Friday, August 21, 2009

Editing Tip #9: Cutting the Fat in Your Manuscript

Kathy Ide’s Editing Tips
© Kathy Ide, 2009

In this column, freelance author, editor, and speaker Kathy Ide shares tips on self-editing your manuscript.

~ Cutting the Fat in Your Manuscript ~

To tighten your manuscript, do what I call a Scissor Edit. Cut out everything that doesn’t absolutely need to be in the manuscript. The tighter the writing, the more publishers—and readers—will like it. Here are a few ways to cut. Look for more next week!

Change multi-word phrases to single words. For example:

at this point in time (now)
due to the fact that (because)
have an expectation (expect)
in the near future (soon)
it is clear that (clearly)
make an arrangement (arrange)
with regard to (about)
made the decision (decided)
in spite of the fact that (although)
has a tendency (tends)
poured down rain outside (rained)

Change multi-word verb phrases to single descriptive verbs.

Avoid overuse of adverbs, especially –ly words (like especially). Search your manuscript for words ending in “-ly.” You’ll probably find a lot of them, most of which can be deleted.
Examples: basically, definitely, exactly, highly, really, simply, truly, utterly

A good, strong verb is always preferred over a weak verb with an adjective. Replace verb phrases with single action verbs wherever possible. For example, what single verb could you use to replace “walked slowly”? (stalked, straggled, ambled, strolled, wandered, lumbered, padded, plodded, trudged) How about “walked quickly”? (barreled, bustled, darted, hurried, jogged, raced, ran, scurried, sprinted) Each word carries a slightly different connotation.

Cut Out the Boring Stuff

Look for personal anecdotes that may be interesting to you and your family members, but wouldn’t necessarily hold the interest of someone who doesn’t know you. Especially avoid personal anecdotes that are nothing more than your own diatribes against people or situations that have made you angry or upset. If a story doesn’t apply to the majority of members in your target audience, take it out.

Cut Out Repetition

If you’ve said something once, don’t say it again. Look for sentences that begin with “As stated previously,” “As you will recall,” “The point I’m trying to make.” Give your readers the benefit of the doubt that they understood you the first time. If they didn’t, they can always go back.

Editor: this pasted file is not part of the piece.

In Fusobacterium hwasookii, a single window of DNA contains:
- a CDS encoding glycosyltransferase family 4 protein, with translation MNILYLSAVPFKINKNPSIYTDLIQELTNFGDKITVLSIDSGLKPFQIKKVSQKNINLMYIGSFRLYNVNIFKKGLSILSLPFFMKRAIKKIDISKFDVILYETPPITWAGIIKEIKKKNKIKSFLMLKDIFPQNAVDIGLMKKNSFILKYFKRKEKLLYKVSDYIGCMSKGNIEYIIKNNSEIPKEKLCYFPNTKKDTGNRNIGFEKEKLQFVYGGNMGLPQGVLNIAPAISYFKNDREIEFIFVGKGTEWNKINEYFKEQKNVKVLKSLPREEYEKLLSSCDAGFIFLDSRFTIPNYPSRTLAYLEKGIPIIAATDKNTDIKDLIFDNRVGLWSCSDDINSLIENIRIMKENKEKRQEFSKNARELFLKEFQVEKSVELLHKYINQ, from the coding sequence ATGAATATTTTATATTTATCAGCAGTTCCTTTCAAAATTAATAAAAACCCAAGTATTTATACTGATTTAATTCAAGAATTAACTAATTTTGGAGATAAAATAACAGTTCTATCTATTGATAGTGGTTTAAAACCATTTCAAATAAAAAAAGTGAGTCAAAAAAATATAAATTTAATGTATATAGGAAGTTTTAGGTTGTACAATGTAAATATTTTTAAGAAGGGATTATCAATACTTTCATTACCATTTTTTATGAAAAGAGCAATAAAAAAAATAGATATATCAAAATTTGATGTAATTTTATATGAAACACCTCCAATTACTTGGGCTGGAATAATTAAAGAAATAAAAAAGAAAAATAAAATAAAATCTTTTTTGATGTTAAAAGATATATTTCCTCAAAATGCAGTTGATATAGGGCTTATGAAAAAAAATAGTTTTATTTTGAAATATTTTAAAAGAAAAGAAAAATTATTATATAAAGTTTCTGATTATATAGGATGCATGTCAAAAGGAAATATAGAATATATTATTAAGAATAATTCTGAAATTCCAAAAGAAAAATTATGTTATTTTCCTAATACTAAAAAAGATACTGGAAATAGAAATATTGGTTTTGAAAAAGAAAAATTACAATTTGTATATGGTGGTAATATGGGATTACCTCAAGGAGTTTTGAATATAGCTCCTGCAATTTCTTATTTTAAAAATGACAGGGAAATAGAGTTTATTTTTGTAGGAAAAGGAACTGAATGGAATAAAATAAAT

Keep an eye out for words or phrases you’ve used repeatedly in the manuscript, especially if they come within close proximity (besides invisible words like the and said).

Cut out “action delays.”

a. Rather than say someone “began to” do something, just show them doing it.
b. Instead of telling the possible (“He could sense that nobody believed him”), show the actual (“He sensed nobody believed him”).
c. Instead of “He decided to go,” just write “He went” . . . unless he decided to go and then didn’t.

Cut out weak beginnings to sentences.

Eliminate phrases like “As a matter of fact,” “As far as I’m concerned,” “For the most part,” “It is interesting to note,” etc. If what you’re about to say isn’t interesting to note, it shouldn’t be there.


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Kathy Ide has been writing for publication since 1988. She has written books, articles, play and movie scripts, short stories, devotionals, and curriculum. She is a full-time freelance editor, offering a full range of editorial services for aspiring writers, established authors, commercial book publishers, subsidy publishers, and magazines. Her services include proofreading, copyediting, substantive/content editing, coauthoring, ghostwriting, and mentoring/coaching. She also speaks at writers’ conferences across the country. She is the founder and coordinator of The Christian PEN: Proofreaders and Editors Network ( and the Christian Editor Network ( To find out more, please visit

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1 comment:

kc said...

What if you're a bare bones kind of gal and need to add meat instead of trim fat? How do you add substantive side plots or extra action or dialogue to lengthen a work?